The Rhetorical Implications of a Lightning Bug: Making and Adapting Arguments in Visual Rhetoric

A lightning bug eating a large cookie


Deb Streusand

Image Credit: 

Adapted by Deb Streusand from "Cookie" by Sonoftroll

As part of the rhetorical analysis unit in my Rhetoric and Writing class, I created a lesson that, because I like terrible puns, I called "The Logos of Logos." My goal was to introduce the students to the idea of visual rhetoric, with an emphasis on drawing out implied arguments from images. I've written this experience up as a blog rather than a lesson plan because I find what happened in the classroom far more interesting than my original lesson plan. I'll first lay out the progress of the original lesson plan, then describe how I adapted it on the fly due to having more time than I expected, and the intriguing conversation that followed.

I began by showing the students the Walmart smiley face logo:

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I asked them to point out the premises and conclusion of the argument it makes, which they did ably: shopping at Walmart makes you happy, you want to be happy, therefore you should shop at Walmart.

Next, we looked at two video advertisements depicting the smiley logo in different guises.

The first advertisement added a construction helmet to the smiley, paired it with the slogan "working hard to save you money," and showed him using a saw to cut back the prices on Walmart signs:

WalMart - Smiley TV Commercial

The students quickly identified the appeal to ethos the ad created by suggesting that Walmart works hard to save you money. They discussed how this appeal to ethos became one of the premises of a logical enthymeme when combined with an implied premise about the audience: Walmart saves you money, you want to save money, therefore you want to shop at Walmart. At this point, I was already wondering how I'd fill up the rest of the class period, because the students were picking up on the arguments much more quickly than I'd expected.

They were equally adept at analyzing the next video, which featured a leather-gloved, bow-tied smiley firing lasers at the pricing signs:

WalMart - Smiley TV Commercial

I asked them: "what associations does our culture have with leather gloves and lasers?" "It's badass!" cried a student. Another pointed out that this was an appeal to pathos as well as to ethos: you want to be badass, so shop at Walmart.

This was 20 minutes into a 75-minute class, and I had only one more trick up my sleeve:

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Not only did the students rapidly dissect the effects of pairing the slogan with the smiley face image, but they noted something I hadn't caught: the addition of slanted eyebrows to make the smiley face look more sinister. Already, they were better at analyzing visual rhetoric than I was. We were at the 30 minute mark. What to do?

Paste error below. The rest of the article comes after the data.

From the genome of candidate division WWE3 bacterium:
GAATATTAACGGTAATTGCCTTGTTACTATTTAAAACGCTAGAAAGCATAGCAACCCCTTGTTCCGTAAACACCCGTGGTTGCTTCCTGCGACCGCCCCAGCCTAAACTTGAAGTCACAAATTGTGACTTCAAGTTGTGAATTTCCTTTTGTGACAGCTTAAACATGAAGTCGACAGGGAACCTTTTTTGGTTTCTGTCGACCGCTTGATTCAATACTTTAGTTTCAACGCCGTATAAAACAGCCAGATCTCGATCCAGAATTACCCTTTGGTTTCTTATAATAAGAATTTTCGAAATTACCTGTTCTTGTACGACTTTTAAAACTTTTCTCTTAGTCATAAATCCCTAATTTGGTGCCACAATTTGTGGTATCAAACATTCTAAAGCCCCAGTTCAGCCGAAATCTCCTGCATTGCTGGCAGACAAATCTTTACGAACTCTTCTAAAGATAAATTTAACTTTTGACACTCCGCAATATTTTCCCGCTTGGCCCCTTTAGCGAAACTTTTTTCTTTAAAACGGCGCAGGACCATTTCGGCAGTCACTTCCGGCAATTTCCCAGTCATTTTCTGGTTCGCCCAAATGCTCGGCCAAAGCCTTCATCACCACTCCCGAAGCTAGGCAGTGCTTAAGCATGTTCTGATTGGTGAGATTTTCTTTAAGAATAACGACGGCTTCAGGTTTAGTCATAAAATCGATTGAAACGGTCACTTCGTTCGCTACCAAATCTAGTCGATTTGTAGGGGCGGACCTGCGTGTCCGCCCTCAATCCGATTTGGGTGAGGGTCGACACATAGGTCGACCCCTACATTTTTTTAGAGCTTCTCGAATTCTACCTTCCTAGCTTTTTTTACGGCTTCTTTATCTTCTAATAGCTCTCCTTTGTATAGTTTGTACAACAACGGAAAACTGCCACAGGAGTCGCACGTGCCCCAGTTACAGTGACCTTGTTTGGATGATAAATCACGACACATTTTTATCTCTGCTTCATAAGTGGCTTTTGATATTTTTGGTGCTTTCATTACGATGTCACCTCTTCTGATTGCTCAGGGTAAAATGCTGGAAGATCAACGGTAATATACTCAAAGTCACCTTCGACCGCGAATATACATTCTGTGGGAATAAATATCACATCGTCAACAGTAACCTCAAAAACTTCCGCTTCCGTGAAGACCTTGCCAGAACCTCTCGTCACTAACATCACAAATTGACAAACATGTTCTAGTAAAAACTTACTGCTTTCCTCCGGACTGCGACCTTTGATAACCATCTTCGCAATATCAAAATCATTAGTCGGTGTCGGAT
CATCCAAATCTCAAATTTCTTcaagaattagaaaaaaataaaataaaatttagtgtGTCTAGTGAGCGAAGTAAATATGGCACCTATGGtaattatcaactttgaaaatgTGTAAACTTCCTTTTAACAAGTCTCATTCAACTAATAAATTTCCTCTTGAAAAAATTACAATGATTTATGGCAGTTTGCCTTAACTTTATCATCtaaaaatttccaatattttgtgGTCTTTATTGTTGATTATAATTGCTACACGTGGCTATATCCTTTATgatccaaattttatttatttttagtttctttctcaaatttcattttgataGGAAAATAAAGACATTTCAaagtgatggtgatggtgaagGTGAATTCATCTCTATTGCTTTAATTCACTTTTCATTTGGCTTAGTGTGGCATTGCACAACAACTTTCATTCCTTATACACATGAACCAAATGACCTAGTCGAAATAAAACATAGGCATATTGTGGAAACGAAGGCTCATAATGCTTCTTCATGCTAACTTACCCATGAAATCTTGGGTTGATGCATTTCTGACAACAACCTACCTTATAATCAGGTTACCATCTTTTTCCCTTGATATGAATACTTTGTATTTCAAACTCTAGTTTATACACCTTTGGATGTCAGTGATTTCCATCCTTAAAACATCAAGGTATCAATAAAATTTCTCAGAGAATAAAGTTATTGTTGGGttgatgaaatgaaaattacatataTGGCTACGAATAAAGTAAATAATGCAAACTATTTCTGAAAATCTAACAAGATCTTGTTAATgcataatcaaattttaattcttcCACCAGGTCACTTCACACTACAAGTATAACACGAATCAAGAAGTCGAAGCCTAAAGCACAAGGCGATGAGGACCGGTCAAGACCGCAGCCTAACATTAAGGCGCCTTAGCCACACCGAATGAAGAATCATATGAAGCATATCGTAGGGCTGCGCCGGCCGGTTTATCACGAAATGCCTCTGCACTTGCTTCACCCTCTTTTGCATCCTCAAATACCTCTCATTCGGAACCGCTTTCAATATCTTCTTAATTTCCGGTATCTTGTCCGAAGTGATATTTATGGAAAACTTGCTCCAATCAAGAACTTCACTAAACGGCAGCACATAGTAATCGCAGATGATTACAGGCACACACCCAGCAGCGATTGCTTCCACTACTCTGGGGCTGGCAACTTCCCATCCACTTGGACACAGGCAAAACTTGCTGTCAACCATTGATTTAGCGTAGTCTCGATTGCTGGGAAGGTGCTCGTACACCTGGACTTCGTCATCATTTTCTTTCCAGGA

Inspiration! Since they were so good at analyzing the arguments the logos made in their original and adapted versions, why not have them adapt a corporate logo themselves? I asked them to get on the computers, find a corporate logo of their own, and decide how they would adapt it to make a different argument. They had about 15 minutes to work and the remaining class time to go around and present their choices. Since I came up with this assignment on the spot, and I didn't know their level of Photoshop expertise, I didn't require them to make an actual image adapting the logo, but merely to decide and explain how they would adapt it. After each student described his or her adaptation of the logo, I would ask the class to deduce the argument that student was trying to make, and the student would confirm or correct the class's suggestions.

Lots of delightful images, both theoretical and actual, emerged from this assignment -- one of my favorites was an evil version of the Twitter bird, intended to imply that Twitter will ruin your reputation. The most interesting discussion, however, came out of a student's use of Photoshop to adapt the logo of a local cookie store by adding a bug. I've made my own version of this logo for a fictional cookie store:

The student's original image added a fly, which the class easily identified as creating an argument that implied the store was dirty. One student asked, "what would happen if you put a butterfly by the logo instead?" This question launched an impassioned discussion about the rhetorical implications of different types of bugs. "A butterfly is beautiful! That would create a positive image for the store!" "But it's still weird to have a bug by cookie..." The general consensus was that the butterfly's connotation was positive, though with some lingering dissenters. Then a student, my usual gadfly, smiled mischieviously. "How about a lightning bug?" The students went wild with laughter and then with discussion. They never did agree on exactly what the lightning bug would mean, but they were as excited about rhetoric as they'd been all semester. I left the classroom happy, and I think they did too.


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